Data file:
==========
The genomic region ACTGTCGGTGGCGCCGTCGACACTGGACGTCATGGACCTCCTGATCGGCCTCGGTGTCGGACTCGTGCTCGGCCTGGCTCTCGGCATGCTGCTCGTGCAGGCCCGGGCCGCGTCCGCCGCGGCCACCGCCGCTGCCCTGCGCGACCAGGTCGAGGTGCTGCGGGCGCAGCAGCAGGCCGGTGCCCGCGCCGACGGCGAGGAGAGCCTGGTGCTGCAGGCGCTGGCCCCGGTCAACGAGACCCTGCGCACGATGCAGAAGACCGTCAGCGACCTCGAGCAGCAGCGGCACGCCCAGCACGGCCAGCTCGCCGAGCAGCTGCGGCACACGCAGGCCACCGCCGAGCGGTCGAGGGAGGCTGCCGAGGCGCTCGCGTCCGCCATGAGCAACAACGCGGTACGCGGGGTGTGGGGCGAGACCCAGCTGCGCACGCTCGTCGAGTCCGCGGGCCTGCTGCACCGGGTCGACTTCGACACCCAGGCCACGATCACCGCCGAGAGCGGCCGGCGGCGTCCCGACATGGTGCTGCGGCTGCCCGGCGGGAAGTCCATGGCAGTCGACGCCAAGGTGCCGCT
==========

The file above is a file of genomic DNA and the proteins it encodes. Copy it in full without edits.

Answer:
The genomic region ACTGTCGGTGGCGCCGTCGACACTGGACGTCATGGACCTCCTGATCGGCCTCGGTGTCGGACTCGTGCTCGGCCTGGCTCTCGGCATGCTGCTCGTGCAGGCCCGGGCCGCGTCCGCCGCGGCCACCGCCGCTGCCCTGCGCGACCAGGTCGAGGTGCTGCGGGCGCAGCAGCAGGCCGGTGCCCGCGCCGACGGCGAGGAGAGCCTGGTGCTGCAGGCGCTGGCCCCGGTCAACGAGACCCTGCGCACGATGCAGAAGACCGTCAGCGACCTCGAGCAGCAGCGGCACGCCCAGCACGGCCAGCTCGCCGAGCAGCTGCGGCACACGCAGGCCACCGCCGAGCGGTCGAGGGAGGCTGCCGAGGCGCTCGCGTCCGCCATGAGCAACAACGCGGTACGCGGGGTGTGGGGCGAGACCCAGCTGCGCACGCTCGTCGAGTCCGCGGGCCTGCTGCACCGGGTCGACTTCGACACCCAGGCCACGATCACCGCCGAGAGCGGCCGGCGGCGTCCCGACATGGTGCTGCGGCTGCCCGGCGGGAAGTCCATGGCAGTCGACGCCAAGGTGCCGCT